Kalin says embracing Kurds is a ‘key’ part of Erdogan’s policy. The presidential aide praises Erdogan’s ‘unrivaled’ steps which he took to resolve Kurdish issue since 2005
Embracing the Kurds as equal citizens has been a key part of Recep Tayyip Erdogan’s political legacy, according to Presidential aide Ibrahim Kalin on Tuesday.
In his column for Turkey’s Daily Sabah, Kalin evaluated Erdogan’s recent visit to the southeastern Diyarbakir province ahead of the upcoming constitutional referendum.
“President Erdogan’s message of embracing the Kurds as equal citizens of the Republic has important implications beyond the April 16 referendum,” Kalin said.
The presidential aide noted that Erdogan had taken steps ‘unrivaled’ by any other political leader in modern Turkish history ever since his first visit to Diyarbakır in 2005.
“He has recognized the Kurds as an equal and important component of the Turkish nation and made a clear distinction between the Kurdish community and the PKK. He implemented reforms to lift the ban on the Kurdish language in the media, political campaigns and other areas of life.
“He presented the ballot box and Parliament as an alternative to PKK terrorism. As prime minister, he invested millions of dollars to improve the living standards of predominantly Kurdish towns and cities. Embracing the Kurds as equal citizens has been a key part of Erdogan’s political legacy,” he said.
Kalin said that despite the state of emergency declared after the July 15 coup attempt, there had been no change in the implementation of reforms that the Kurdish citizens enjoy today.
“The government is investing, among others, millions of dollars in the Sur district of Diyarbakir to rebuild areas destroyed by the PKK terrorists.”
Kalin said that saving the Kurds from the PKK meant not only recognizing their rights and elevating their living standards but also protecting them from the violence and oppression of the PKK.
“Most Kurds in Diyarbakır, Hakkari, Sirnak and other Kurdish-populated cities say that they support the recent security measures taken against the PKK and its urban militants because it gives them a sense of normalcy and hope for the future.”
Kalin also commented on the policies of the Peoples’ Democratic Party (HDP), which he said “committed political suicide by opting to support the PKK’s ‘trench politics’ and put at its service the budget, the facilities and the staff of municipalities it had won in the 2014 local elections”.
He was referring to the trenches dug up by the PKK terrorists in the southeastern cities as a barricade against security forces conducting anti-terrorism operations in the region since the terrorist group resumed its armed campaign against the government in July 2015.
Kalin said that the HDP’s actions were not only “illegal” but also a “major blow” to the HDP’s political legitimacy.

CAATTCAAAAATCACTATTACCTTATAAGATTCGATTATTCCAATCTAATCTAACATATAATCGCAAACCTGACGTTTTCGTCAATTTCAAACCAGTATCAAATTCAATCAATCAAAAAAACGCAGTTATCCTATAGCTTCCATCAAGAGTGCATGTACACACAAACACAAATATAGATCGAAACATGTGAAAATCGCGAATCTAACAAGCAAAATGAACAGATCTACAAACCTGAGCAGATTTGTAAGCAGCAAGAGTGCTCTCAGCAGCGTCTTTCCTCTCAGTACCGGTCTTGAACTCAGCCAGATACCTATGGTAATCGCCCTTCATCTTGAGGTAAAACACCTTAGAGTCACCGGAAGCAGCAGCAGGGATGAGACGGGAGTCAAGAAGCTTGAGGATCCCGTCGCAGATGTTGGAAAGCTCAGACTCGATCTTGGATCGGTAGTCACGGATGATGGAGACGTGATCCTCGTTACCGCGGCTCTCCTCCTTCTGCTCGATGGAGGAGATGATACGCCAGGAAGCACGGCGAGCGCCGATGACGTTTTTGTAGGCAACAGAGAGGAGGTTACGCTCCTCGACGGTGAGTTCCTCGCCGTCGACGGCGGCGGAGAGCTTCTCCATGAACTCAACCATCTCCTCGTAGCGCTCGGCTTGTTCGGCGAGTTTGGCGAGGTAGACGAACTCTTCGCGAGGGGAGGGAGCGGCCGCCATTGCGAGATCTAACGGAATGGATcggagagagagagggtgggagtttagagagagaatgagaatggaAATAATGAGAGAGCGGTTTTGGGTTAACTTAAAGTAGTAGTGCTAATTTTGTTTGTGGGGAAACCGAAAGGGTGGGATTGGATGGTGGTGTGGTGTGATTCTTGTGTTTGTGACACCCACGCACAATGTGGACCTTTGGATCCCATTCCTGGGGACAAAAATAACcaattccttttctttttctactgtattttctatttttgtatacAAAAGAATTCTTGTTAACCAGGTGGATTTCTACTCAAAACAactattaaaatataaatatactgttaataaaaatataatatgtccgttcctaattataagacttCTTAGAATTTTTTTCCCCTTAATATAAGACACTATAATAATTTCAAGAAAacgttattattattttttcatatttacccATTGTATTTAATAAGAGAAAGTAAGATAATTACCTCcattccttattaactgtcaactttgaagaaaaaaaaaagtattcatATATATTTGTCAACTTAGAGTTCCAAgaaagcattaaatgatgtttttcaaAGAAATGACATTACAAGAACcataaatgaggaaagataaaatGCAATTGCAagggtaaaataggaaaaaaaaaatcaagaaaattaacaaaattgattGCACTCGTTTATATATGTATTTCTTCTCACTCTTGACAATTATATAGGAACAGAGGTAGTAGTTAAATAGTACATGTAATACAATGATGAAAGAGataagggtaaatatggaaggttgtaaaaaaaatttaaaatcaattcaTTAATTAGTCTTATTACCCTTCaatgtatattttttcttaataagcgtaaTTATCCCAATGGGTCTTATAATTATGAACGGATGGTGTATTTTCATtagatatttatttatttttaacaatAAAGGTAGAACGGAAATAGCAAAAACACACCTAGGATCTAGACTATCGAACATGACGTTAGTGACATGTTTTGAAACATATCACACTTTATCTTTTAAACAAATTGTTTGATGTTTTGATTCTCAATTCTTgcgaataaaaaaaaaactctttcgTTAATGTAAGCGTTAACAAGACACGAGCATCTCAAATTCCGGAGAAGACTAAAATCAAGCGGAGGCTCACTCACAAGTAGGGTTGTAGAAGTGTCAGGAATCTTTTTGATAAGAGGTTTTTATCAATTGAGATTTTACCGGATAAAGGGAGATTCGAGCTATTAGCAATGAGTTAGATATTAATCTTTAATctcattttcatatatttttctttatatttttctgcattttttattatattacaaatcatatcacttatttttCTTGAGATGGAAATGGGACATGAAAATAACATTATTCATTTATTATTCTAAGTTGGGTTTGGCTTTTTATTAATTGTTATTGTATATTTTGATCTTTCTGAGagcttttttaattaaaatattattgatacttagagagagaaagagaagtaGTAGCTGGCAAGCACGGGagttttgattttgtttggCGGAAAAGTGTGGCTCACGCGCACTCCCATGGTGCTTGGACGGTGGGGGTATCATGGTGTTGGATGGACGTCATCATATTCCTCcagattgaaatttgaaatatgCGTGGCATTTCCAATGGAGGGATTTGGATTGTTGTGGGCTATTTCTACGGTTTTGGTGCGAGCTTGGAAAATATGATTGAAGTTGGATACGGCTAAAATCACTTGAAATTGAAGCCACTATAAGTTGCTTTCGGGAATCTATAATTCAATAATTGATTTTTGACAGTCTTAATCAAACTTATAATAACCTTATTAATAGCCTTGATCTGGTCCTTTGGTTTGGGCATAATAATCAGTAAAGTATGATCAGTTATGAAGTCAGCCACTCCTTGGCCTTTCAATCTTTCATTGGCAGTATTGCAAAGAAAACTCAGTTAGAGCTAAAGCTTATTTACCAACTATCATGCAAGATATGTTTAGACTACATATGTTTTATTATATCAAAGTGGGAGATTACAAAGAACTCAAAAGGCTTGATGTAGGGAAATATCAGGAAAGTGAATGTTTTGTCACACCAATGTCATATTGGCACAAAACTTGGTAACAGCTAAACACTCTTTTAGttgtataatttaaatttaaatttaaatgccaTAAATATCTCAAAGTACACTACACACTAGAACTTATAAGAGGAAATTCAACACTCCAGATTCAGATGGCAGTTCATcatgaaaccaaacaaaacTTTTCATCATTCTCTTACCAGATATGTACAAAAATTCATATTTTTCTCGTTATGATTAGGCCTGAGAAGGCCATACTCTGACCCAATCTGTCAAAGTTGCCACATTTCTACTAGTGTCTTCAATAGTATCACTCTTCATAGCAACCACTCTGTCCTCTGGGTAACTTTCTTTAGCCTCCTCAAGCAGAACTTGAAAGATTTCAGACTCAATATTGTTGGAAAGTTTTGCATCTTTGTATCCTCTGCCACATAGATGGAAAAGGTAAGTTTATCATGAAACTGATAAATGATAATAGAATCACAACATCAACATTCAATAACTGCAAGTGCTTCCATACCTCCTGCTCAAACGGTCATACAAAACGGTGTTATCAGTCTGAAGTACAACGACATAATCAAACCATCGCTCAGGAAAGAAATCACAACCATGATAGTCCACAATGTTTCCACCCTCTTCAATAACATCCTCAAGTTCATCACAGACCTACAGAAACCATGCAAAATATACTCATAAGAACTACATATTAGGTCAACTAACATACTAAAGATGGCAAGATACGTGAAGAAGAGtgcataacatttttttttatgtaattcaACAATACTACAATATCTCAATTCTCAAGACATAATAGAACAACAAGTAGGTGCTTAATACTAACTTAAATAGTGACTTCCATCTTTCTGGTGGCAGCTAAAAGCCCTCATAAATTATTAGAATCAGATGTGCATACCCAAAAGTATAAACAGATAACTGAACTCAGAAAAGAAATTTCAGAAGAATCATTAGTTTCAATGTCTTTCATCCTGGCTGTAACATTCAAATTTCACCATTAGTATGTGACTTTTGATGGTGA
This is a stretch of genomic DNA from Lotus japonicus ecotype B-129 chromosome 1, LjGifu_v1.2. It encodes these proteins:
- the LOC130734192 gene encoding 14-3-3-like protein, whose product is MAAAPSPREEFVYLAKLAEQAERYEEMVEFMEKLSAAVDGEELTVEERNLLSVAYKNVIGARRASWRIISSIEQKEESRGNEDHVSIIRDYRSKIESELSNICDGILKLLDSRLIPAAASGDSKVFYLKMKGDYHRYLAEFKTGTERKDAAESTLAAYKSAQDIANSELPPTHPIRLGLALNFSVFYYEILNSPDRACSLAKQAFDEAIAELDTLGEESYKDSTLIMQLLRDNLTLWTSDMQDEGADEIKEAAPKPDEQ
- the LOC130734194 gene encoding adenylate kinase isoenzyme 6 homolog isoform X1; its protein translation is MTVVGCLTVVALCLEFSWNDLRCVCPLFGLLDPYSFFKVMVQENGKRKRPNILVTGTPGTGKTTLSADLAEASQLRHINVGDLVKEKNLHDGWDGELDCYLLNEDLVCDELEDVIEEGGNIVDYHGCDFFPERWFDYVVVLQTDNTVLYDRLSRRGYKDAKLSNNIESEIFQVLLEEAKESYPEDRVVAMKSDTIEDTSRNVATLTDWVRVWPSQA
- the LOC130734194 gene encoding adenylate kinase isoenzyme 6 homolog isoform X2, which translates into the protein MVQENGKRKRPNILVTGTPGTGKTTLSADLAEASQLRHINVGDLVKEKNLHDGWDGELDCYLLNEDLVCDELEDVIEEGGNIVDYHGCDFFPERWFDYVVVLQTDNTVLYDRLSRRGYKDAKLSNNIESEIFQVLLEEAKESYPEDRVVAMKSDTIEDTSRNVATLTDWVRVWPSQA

“Most Kurds are disillusioned with both the PKK and the HDP, and want peace, security and prosperity as opposed to oppression,” he added.
Kalin said that Erdogan rejected the PKK’s “dirty politics of talking about peace while holding a gun”.
“He rejects the HDP’s pretension to be a voice for the Kurds when it speaks first and foremost for the PKK. The reality is that the HDP has never shown the courage to question and reject the PKK during and after the peace process initiated by Erdogan himself,” he said, referring to the solution process launched by the government in 2013 to end the decades-old conflict with the outlawed PKK, a dispute which has claimed the lives of more than 40,000 people over more than 30 years in Turkey.
Kalin underlined that no government would accept “any political interlocutor that seeks to grant legitimacy to armed struggle by supporting the PKK while enjoying the privileges of parliamentary politics”.
The aide also criticized some European governments as well as the U.S over their support of PKK.
“Those European governments that give a free ride to the various PKK installments in their countries and seeking to use them against Turkey are not only violating their own principles but also engaging in a self-defeating strategy.
“The U.S. administration is making the same mistake by supporting the PKK’s Syria branches the Democratic Union Party (PYD) and the People’s Protection Units (YPG) in the name of fighting Daesh. It is no secret that the PKK is using the Syrian war as a tool for its regional ambitions. The policy of supporting the PKK and its various outlets in Europe or in Syria will have serious consequences for regional peace and security,” he said.
Although the PKK is listed as a terrorist organization by both Turkey and the U.S., the Obama administration considered its Syrian offshoot the PYD — and its armed wing the YPG — “reliable partners” in the region in the fight against Daesh.